Beneficial results of pentoxifylline ('Trental') therapy in arteriosclerosis obliterans: possible mechanism of action.Curr Med Res Opin. 1985; 9(6):407-15.CM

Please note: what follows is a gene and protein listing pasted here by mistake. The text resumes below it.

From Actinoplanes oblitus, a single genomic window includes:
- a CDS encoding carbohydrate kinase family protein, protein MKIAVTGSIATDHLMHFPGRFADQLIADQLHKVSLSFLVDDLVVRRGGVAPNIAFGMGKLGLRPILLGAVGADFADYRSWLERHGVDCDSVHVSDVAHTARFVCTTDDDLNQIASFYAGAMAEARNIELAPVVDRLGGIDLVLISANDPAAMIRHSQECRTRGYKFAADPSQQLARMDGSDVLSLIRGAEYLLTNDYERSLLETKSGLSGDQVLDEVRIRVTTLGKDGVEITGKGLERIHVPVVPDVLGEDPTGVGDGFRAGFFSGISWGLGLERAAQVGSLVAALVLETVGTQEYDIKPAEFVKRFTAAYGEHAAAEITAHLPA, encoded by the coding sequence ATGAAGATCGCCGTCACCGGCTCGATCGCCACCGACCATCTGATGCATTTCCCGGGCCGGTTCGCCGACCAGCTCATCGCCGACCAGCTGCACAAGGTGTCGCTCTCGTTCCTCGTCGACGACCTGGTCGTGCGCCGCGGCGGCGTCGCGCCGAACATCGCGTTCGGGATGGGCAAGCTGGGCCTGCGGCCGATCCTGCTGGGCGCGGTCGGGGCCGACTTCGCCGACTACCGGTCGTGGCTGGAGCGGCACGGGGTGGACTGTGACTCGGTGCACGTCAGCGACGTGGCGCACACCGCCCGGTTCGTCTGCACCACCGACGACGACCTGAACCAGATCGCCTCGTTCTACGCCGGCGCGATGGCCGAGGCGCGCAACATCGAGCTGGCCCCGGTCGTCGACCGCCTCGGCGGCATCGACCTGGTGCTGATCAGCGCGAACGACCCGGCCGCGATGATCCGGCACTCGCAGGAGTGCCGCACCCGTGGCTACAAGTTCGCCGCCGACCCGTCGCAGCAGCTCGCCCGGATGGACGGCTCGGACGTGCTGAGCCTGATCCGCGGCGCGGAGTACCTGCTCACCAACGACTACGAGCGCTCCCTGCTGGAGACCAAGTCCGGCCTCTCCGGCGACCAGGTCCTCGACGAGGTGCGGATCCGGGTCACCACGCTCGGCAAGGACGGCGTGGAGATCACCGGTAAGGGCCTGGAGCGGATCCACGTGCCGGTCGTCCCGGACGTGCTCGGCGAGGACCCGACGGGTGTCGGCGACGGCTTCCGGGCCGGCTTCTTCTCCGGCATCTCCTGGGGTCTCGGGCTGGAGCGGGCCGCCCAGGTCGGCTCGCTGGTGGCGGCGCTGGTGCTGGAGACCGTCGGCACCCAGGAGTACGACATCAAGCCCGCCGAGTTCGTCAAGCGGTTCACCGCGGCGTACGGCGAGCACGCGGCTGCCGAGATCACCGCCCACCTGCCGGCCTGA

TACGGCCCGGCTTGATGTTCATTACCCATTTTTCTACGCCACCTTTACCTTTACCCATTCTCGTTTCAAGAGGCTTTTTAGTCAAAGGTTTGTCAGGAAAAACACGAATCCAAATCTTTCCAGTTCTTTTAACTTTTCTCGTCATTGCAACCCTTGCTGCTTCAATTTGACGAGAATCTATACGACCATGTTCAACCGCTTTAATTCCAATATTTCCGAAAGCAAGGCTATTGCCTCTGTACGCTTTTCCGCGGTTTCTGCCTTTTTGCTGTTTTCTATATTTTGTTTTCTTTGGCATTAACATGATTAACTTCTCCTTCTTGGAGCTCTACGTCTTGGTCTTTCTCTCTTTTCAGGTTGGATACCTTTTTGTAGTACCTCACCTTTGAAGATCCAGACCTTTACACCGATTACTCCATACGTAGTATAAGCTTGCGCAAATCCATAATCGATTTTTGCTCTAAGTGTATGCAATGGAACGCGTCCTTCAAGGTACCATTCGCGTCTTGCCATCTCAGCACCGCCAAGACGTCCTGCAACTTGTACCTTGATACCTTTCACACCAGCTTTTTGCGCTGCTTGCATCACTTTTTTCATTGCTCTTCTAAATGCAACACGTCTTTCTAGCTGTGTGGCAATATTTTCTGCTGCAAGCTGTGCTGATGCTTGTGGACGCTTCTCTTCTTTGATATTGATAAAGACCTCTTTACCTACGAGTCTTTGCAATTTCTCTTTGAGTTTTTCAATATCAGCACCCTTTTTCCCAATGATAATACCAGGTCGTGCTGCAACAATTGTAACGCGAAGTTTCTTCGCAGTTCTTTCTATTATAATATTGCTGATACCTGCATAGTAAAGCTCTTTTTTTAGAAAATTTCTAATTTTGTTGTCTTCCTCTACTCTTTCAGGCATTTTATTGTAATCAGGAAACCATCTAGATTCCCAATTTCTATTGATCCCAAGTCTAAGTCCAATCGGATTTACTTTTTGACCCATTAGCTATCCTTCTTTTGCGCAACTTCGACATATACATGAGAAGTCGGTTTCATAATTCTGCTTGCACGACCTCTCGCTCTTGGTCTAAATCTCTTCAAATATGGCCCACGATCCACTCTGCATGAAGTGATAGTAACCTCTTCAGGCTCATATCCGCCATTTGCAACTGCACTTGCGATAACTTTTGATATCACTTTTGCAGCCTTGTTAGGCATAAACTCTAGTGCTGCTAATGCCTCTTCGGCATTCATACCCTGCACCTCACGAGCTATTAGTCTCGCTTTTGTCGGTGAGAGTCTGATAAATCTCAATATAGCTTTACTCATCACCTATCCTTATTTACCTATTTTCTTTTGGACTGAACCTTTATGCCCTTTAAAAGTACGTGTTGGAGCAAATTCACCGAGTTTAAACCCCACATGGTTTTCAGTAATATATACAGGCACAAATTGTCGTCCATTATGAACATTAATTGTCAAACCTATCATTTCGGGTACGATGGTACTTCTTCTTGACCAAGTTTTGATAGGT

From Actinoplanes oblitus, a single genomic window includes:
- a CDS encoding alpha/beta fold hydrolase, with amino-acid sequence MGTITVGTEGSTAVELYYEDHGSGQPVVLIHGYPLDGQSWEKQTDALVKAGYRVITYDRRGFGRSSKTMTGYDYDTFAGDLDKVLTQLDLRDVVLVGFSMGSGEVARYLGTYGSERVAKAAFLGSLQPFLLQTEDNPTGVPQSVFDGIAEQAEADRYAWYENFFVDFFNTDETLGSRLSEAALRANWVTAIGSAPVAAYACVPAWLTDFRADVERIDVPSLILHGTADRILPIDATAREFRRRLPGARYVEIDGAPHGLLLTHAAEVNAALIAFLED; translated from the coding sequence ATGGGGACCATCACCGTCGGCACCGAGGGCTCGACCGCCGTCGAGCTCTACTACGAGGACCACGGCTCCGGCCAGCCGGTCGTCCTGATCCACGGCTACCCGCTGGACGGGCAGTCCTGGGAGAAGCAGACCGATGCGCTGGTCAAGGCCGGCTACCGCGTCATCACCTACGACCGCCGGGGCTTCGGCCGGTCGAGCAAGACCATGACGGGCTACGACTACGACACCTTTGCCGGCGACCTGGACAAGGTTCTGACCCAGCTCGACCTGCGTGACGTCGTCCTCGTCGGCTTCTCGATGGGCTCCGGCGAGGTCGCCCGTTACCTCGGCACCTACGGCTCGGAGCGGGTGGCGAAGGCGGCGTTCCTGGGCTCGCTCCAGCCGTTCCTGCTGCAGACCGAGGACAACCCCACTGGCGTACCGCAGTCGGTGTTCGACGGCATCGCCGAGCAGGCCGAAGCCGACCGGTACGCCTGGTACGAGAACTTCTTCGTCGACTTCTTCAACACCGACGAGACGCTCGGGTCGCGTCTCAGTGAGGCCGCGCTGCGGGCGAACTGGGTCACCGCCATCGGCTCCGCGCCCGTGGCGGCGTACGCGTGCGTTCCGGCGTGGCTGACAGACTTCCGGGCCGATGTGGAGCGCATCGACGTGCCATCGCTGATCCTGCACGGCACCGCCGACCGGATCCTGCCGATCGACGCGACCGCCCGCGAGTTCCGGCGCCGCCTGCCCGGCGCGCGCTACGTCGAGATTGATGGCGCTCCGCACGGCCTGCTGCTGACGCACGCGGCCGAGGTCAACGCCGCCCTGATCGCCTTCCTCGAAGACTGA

A study was carried out in 17 patients with arteriosclerosis obliterans to assess the effectiveness of treatment with pentoxifylline ('Trental') and to investigate its possible mechanism of action. Patients received pentoxifylline on a combined intravenous/oral dosage regimen for 3 weeks and then were maintained on 800 mg orally for a further 2 weeks. The results showed that there was clinical improvement in 16 patients which was evident as a significant increase in the pain-free walking distance and blood flow in ischaemic legs, and the disappearance of rest pain. These changes were seen as soon as 1 week after the start of treatment. At the same time, an increase was observed in platelet sensitivity to the anti-aggregatory action of endogenous PGI2, as well as an activation of fibrinolysis in blood. After 5 weeks of treatment, further improvement was observed; however, platelets were no more hypersensitive to PGI2, and fibrinolytic activity of blood returned to the previous value. In experiments ex vivo, no release of a disaggregatory substance into blood was observed after a single bolus intravenous injection of pentoxifylline in patients with arteriosclerosis obliterans. It is concluded that the beneficial results of pentoxifylline therapy in such patients may be explained partially by a potentiation of the action of endogenous PGI2.